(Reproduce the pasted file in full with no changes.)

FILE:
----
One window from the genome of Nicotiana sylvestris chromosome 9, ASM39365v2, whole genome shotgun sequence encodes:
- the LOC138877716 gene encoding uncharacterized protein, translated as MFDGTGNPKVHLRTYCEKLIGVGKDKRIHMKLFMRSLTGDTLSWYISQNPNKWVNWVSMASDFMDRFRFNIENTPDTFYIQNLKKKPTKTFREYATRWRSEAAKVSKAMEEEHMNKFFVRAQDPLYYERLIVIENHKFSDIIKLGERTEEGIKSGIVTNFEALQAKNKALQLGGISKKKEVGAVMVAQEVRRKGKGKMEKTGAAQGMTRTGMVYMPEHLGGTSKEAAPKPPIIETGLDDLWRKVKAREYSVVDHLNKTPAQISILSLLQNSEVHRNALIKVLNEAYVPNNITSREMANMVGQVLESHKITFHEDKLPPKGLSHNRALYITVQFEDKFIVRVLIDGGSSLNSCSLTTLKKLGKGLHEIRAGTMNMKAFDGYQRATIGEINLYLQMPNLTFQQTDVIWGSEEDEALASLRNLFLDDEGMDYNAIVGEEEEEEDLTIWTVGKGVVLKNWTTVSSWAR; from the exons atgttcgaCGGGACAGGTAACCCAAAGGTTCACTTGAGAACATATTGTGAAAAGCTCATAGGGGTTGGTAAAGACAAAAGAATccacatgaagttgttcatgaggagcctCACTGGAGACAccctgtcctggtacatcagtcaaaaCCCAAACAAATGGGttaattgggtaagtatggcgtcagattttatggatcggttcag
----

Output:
One window from the genome of Nicotiana sylvestris chromosome 9, ASM39365v2, whole genome shotgun sequence encodes:
- the LOC138877716 gene encoding uncharacterized protein, translated as MFDGTGNPKVHLRTYCEKLIGVGKDKRIHMKLFMRSLTGDTLSWYISQNPNKWVNWVSMASDFMDRFRFNIENTPDTFYIQNLKKKPTKTFREYATRWRSEAAKVSKAMEEEHMNKFFVRAQDPLYYERLIVIENHKFSDIIKLGERTEEGIKSGIVTNFEALQAKNKALQLGGISKKKEVGAVMVAQEVRRKGKGKMEKTGAAQGMTRTGMVYMPEHLGGTSKEAAPKPPIIETGLDDLWRKVKAREYSVVDHLNKTPAQISILSLLQNSEVHRNALIKVLNEAYVPNNITSREMANMVGQVLESHKITFHEDKLPPKGLSHNRALYITVQFEDKFIVRVLIDGGSSLNSCSLTTLKKLGKGLHEIRAGTMNMKAFDGYQRATIGEINLYLQMPNLTFQQTDVIWGSEEDEALASLRNLFLDDEGMDYNAIVGEEEEEEDLTIWTVGKGVVLKNWTTVSSWAR; from the exons atgttcgaCGGGACAGGTAACCCAAAGGTTCACTTGAGAACATATTGTGAAAAGCTCATAGGGGTTGGTAAAGACAAAAGAATccacatgaagttgttcatgaggagcctCACTGGAGACAccctgtcctggtacatcagtcaaaaCCCAAACAAATGGGttaattgggtaagtatggcgtcagattttatggatcggttcag